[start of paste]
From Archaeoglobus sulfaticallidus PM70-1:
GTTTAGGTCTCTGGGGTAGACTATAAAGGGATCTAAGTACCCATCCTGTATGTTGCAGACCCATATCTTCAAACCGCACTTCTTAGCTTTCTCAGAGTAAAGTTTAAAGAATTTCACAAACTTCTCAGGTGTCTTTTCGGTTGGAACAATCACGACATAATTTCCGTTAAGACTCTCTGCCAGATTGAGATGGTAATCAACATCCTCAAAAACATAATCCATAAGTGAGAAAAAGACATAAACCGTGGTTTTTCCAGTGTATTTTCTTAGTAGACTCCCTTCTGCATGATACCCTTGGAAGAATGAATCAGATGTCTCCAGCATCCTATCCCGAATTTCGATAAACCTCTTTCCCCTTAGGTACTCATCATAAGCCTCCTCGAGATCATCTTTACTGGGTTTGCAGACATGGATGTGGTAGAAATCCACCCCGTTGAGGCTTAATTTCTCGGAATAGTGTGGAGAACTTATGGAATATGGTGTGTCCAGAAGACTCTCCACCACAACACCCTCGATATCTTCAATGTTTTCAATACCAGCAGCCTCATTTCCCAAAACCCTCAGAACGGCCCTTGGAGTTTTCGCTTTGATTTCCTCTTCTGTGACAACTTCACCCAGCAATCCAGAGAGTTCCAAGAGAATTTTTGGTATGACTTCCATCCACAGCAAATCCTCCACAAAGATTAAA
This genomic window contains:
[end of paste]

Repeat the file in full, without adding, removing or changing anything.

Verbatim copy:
From Archaeoglobus sulfaticallidus PM70-1:
GTTTAGGTCTCTGGGGTAGACTATAAAGGGATCTAAGTACCCATCCTGTATGTTGCAGACCCATATCTTCAAACCGCACTTCTTAGCTTTCTCAGAGTAAAGTTTAAAGAATTTCACAAACTTCTCAGGTGTCTTTTCGGTTGGAACAATCACGACATAATTTCCGTTAAGACTCTCTGCCAGATTGAGATGGTAATCAACATCCTCAAAAACATAATCCATAAGTGAGAAAAAGACATAAACCGTGGTTTTTCCAGTGTATTTTCTTAGTAGACTCCCTTCTGCATGATACCCTTGGAAGAATGAATCAGATGTCTCCAGCATCCTATCCCGAATTTCGATAAACCTCTTTCCCCTTAGGTACTCATCATAAGCCTCCTCGAGATCATCTTTACTGGGTTTGCAGACATGGATGTGGTAGAAATCCACCCCGTTGAGGCTTAATTTCTCGGAATAGTGTGGAGAACTTATGGAATATGGTGTGTCCAGAAGACTCTCCACCACAACACCCTCGATATCTTCAATGTTTTCAATACCAGCAGCCTCATTTCCCAAAACCCTCAGAACGGCCCTTGGAGTTTTCGCTTTGATTTCCTCTTCTGTGACAACTTCACCCAGCAATCCAGAGAGTTCCAAGAGAATTTTTGGTATGACTTCCATCCACAGCAAATCCTCCACAAAGATTAAA
This genomic window contains: